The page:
Several targeted drugs are approved for treatment of metastatic renal cell cancer, but no validated biomarkers are available for prediction of clinical outcome of treatment with these agents. In a recent study, Tran and colleagues from The University of Texas MD Anderson Cancer Center in Houston, GlaxoSmithKline in Research Triangle Park, North Carolina, and Collegeville, Pennsylvania, Cedars-Sinai Medical Center in Los Angeles, California, Baylor-Sammons/Texas Oncology in Dallas, and San Carrillo and Forlanini Hospitals in Rome identified baseline cytokine and angiogenic factors that predicted outcome in patients receiving pazopanib (Votrient) in clinical trials.
Screening of 17 cytokine and angiogenic factors in 129 patients with greatest and least tumor shrinkage in a phase II trial yielded the candidate markers interleukin (IL)-6, IL-8, hepatocyte growth factor (HGF), tissue inhibitor of metalloproteinases (TIMP)-1, and E-selectin. Confirmatory analysis in the same population identified IL-6, IL-8, VEGF, osteopontin, E-selectin, and HGF as having an association with continuous tumor shrinkage or progression-free survival.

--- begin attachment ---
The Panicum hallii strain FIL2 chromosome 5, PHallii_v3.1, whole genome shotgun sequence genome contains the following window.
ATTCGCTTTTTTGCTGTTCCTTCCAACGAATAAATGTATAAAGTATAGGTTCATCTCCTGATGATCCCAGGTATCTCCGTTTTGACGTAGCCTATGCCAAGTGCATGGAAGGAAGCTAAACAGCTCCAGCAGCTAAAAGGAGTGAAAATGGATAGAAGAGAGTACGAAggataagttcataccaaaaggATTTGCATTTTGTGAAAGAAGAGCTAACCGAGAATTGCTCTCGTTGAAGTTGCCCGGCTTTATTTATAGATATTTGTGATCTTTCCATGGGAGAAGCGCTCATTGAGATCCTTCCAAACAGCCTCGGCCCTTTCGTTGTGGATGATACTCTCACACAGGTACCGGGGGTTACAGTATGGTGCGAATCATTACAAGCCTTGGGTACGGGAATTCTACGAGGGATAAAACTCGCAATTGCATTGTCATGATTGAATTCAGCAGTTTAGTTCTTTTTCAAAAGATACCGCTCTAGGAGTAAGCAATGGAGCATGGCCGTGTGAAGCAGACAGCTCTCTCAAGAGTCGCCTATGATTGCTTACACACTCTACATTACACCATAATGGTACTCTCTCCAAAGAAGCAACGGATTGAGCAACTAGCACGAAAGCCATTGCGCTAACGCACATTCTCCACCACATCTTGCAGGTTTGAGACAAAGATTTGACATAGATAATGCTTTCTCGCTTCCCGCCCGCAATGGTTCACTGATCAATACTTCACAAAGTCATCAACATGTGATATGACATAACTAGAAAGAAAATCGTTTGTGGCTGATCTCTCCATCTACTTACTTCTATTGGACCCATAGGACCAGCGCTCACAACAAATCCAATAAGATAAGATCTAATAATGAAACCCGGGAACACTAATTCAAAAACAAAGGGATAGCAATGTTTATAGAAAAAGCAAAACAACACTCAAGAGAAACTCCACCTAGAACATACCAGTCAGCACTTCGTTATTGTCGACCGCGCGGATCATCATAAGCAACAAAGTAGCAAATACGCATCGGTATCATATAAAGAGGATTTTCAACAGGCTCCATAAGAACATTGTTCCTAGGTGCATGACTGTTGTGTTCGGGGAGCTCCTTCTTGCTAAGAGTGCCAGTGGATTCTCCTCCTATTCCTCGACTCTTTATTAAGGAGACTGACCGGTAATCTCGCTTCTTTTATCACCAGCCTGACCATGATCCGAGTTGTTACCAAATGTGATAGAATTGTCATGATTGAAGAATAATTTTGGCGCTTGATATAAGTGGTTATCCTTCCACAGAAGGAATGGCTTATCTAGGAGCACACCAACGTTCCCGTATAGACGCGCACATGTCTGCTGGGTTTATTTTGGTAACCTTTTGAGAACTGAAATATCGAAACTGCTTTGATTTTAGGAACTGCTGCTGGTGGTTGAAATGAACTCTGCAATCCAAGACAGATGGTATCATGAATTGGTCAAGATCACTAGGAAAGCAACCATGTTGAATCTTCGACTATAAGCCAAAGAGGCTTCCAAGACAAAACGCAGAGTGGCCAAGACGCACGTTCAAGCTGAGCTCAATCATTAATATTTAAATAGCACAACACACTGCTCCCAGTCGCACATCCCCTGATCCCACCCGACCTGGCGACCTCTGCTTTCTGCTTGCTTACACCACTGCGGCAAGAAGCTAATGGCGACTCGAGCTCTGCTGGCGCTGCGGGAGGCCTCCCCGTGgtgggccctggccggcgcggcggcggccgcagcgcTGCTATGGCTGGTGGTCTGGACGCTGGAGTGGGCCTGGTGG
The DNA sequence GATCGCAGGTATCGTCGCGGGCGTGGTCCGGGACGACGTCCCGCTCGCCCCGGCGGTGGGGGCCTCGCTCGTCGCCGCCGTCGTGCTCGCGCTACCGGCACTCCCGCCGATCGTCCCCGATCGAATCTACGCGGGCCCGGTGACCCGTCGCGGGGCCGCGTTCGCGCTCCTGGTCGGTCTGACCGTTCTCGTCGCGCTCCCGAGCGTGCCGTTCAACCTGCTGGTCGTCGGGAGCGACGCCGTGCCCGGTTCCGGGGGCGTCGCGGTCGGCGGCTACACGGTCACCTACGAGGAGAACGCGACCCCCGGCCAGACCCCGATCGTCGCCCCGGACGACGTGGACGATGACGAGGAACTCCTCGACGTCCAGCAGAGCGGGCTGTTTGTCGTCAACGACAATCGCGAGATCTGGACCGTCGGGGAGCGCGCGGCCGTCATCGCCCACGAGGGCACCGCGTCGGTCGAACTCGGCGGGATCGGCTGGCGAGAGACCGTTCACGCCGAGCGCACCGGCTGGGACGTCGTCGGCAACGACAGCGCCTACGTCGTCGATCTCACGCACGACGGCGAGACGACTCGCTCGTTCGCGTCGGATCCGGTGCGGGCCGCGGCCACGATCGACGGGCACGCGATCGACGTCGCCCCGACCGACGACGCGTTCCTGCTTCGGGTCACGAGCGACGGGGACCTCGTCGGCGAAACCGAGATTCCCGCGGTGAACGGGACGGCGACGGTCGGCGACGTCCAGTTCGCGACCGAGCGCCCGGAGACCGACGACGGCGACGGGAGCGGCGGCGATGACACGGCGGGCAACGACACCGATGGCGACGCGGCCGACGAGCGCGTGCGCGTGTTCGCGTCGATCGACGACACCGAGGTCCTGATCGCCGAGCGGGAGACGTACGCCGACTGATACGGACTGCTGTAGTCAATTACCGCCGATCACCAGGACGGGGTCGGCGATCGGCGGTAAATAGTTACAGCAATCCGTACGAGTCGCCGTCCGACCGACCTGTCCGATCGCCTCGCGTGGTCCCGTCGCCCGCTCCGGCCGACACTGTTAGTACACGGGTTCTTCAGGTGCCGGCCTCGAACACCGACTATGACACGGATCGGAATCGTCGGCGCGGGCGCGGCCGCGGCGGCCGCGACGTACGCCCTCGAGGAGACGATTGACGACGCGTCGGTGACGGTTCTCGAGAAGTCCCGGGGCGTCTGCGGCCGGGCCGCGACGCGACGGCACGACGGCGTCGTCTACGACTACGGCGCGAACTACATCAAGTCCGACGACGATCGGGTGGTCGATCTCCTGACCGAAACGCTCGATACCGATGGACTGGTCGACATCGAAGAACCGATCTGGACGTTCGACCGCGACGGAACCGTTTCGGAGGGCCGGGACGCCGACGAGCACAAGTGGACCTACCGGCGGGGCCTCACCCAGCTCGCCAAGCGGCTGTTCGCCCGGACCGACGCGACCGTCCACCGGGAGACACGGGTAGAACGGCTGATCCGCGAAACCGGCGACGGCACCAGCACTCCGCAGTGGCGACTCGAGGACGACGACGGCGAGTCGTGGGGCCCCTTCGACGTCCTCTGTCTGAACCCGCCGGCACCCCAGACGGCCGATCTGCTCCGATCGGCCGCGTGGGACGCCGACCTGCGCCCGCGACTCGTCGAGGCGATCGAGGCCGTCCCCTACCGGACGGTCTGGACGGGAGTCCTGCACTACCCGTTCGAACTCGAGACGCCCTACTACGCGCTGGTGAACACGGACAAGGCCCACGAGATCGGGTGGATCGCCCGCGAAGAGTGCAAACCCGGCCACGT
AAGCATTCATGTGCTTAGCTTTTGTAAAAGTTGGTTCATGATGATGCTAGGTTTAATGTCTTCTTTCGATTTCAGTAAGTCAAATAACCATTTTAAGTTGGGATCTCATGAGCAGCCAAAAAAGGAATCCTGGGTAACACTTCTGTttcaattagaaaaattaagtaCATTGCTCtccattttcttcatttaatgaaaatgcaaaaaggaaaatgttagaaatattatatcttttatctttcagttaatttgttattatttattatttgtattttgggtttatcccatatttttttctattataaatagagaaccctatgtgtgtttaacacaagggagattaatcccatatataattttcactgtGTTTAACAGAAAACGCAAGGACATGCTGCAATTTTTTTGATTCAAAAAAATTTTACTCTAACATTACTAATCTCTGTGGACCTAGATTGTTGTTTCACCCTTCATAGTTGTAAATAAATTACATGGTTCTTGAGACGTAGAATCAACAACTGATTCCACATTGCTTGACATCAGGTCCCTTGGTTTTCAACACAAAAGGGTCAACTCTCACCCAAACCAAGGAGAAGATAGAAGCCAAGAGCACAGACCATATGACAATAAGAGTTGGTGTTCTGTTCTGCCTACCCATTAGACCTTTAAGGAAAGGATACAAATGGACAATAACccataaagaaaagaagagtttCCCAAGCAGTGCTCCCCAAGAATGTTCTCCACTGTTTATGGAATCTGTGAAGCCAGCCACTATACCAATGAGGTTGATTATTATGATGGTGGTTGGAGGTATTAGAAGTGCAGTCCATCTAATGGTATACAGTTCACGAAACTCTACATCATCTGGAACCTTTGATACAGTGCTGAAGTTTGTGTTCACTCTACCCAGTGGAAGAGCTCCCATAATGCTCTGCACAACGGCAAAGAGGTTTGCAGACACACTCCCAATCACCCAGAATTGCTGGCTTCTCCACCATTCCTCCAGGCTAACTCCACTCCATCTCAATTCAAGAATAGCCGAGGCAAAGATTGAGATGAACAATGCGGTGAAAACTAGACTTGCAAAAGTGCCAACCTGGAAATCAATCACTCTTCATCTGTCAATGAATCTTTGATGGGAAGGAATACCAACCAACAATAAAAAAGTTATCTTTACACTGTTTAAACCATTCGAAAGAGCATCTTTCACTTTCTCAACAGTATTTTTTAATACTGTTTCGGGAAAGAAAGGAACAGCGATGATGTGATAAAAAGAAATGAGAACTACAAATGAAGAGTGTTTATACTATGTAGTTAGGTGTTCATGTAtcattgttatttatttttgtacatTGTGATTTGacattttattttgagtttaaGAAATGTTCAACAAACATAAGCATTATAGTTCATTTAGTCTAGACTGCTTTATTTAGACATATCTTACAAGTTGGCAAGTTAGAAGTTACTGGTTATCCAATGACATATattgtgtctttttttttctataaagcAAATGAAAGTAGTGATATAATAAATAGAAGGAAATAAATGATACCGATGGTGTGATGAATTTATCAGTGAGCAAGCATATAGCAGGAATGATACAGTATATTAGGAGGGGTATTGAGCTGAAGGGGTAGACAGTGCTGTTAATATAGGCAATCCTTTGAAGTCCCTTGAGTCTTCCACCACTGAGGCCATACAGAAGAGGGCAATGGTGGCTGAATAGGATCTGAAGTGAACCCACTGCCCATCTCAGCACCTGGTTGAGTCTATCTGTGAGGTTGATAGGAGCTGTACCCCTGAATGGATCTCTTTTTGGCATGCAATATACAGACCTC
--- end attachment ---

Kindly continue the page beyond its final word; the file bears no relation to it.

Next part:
In the validation study in samples from 344 patients enrolled in a phase III trial, pazopanib-treated patients with high concentrations (relative to median) of IL-8 (P = .006), osteopontin (P = .0004), HGF (P = .010), and TIMP-1 (P = .006) had shorter progression-free survival than did those with low levels of these markers. In placebo-treated patients, high concentrations of IL-6 (P < .0001), IL-8 (P = .002), and osteopontin (P < .0001) were associated with shorter progression-free survival.
These factors were stronger prognostic markers than were standard clinical classifications (Eastern Cooperative Oncology Group, Memorial Sloan-Kettering Cancer Center, and Heng criteria). High IL-6 was associated with greater relative progression-free survival benefit from pazopanib vs placebo (P = .009 for the interaction), whereas standard clinical classifications did not predict progression-free survival benefit.
As stated by the investigators, “[Cytokine and angiogenic factor] profiles could provide prognostic information beyond that of standard clinical classification and identify markers predictive of pazopanib benefit in patients with metastatic renal cell carcinoma. Further studies of the predictive effects of these markers in different populations and with different drugs (eg, mTOR inhibitors) are warranted.”
Funding for the study was provided by GlaxoSmithKline. ■